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SC Administrative Law Court Decisions

Roper Hospital, Inc. vs. SCDHEC et al.

South Carolina Department of Health and Environmental Control

Roper Hospital, Inc.

South Carolina Department of Health and Environmental Control and East Cooper Regional Medical Center




By an Order of Dismissal dated February 15, 2002, this tribunal granted Petitioner Roper Hospital's ("Roper") motion for a voluntary dismissal of the above-captioned case without prejudice. On February 22, 2002, Respondent East Cooper Regional Medical Center ("East Cooper") filed a Motion to Alter or Amend the Order of Dismissal. Roper filed a memorandum in opposition to East Cooper's motion on March 4, 2002. For the reasons set forth below, East Cooper's motion is hereby denied.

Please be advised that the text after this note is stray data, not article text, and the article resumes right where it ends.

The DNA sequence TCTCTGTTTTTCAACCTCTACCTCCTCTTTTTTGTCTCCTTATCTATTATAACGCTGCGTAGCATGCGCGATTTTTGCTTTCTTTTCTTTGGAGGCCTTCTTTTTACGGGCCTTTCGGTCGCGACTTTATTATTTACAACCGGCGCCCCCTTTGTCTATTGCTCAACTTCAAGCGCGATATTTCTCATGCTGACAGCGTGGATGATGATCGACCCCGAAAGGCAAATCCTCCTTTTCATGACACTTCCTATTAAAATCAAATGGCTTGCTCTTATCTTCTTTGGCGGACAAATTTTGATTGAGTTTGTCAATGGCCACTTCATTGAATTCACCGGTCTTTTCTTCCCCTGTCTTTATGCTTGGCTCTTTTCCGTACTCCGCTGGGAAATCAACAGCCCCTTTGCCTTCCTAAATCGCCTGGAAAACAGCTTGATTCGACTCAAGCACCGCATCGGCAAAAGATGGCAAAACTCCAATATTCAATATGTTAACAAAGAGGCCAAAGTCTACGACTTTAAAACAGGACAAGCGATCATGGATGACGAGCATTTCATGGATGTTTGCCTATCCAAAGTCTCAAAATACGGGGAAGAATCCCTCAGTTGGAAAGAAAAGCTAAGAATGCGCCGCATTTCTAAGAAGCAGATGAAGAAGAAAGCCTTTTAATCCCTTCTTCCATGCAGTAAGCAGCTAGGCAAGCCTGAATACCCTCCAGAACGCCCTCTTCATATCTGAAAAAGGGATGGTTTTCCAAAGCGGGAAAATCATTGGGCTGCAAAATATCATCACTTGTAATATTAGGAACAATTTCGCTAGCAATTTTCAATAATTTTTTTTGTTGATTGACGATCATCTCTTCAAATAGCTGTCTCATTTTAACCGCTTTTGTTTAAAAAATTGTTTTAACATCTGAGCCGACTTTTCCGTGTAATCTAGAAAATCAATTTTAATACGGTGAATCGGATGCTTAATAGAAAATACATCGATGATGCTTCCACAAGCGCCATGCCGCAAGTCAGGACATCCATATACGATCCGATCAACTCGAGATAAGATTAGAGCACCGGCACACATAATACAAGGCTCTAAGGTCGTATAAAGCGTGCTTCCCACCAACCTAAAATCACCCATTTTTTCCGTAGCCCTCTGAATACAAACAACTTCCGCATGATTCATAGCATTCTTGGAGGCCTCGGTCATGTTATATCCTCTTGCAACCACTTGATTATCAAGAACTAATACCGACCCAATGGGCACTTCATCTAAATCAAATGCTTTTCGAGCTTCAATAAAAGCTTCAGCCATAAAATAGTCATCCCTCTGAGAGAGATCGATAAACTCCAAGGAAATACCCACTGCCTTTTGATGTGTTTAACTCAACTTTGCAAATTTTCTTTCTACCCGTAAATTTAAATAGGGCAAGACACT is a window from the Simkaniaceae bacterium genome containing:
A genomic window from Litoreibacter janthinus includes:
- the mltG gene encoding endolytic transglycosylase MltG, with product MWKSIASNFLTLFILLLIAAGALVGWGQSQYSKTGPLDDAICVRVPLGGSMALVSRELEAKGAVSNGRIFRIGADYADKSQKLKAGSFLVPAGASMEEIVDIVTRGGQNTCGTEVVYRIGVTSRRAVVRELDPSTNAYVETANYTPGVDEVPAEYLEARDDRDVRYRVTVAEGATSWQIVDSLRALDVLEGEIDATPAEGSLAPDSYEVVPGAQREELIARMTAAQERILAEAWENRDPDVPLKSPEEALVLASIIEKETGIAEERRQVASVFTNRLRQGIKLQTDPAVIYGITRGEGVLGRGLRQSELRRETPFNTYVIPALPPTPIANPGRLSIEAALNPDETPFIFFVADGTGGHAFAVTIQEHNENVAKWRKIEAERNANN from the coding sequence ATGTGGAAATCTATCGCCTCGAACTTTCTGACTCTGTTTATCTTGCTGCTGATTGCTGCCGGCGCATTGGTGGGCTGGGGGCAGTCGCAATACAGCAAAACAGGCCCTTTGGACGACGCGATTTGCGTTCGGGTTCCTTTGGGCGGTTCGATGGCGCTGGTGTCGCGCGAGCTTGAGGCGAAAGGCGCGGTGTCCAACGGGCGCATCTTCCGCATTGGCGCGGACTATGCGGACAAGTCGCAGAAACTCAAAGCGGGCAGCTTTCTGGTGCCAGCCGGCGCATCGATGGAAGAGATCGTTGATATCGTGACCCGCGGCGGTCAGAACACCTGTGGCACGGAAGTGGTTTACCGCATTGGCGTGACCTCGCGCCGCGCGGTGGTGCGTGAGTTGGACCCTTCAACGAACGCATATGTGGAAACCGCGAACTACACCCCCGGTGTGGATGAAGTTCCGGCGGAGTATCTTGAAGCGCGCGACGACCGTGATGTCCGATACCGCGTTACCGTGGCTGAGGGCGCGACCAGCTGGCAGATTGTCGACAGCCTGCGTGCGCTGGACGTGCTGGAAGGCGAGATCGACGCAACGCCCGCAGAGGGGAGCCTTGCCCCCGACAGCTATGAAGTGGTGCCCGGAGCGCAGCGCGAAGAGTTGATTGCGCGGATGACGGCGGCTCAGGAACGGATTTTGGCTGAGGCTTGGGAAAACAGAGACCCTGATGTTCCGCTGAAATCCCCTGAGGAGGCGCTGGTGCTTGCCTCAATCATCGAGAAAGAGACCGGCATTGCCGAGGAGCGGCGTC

In its motion, East Cooper raises issues far beyond the scope of Roper's original petition for administrative review and seeks relief far beyond that which this tribunal could prudently grant. In its Petition for Administrative Review, Roper sought a contested case hearing to review "the decision made by the Respondent, South Carolina Department of Health and Environmental Control ("DHEC"), on November 29, 2001 to void its determination made on September 8, 2000 that Roper's relocation of diagnostic services currently provided in Mt. Pleasant, South Carolina and the addition of emergency services . . . did not require Certificate of Need [(CON)] review." (Pet'r Pet. for Admin. Rev. at 1.) Accordingly, when Roper decided to no longer contest DHEC's decision to revoke the non-applicability determination and moved for a voluntary dismissal of this case, the only issue properly before this tribunal was extinguished. The issues raised by East Cooper, both during the pendency of this matter and in its motion to alter the dismissal of this case, regarding DHEC's alleged failure to enforce a cease and desist order against Roper and possible future agreements between DHEC and Roper concerning Roper's Mt. Pleasant operations were merely collateral to the genuine issue at hand. Consequently, this tribunal did not find it appropriate to prevent Roper from withdrawing its request for a contested case, thus compelling Roper to pursue this matter solely for the sake of allowing East Cooper to litigate these collateral issues. (1)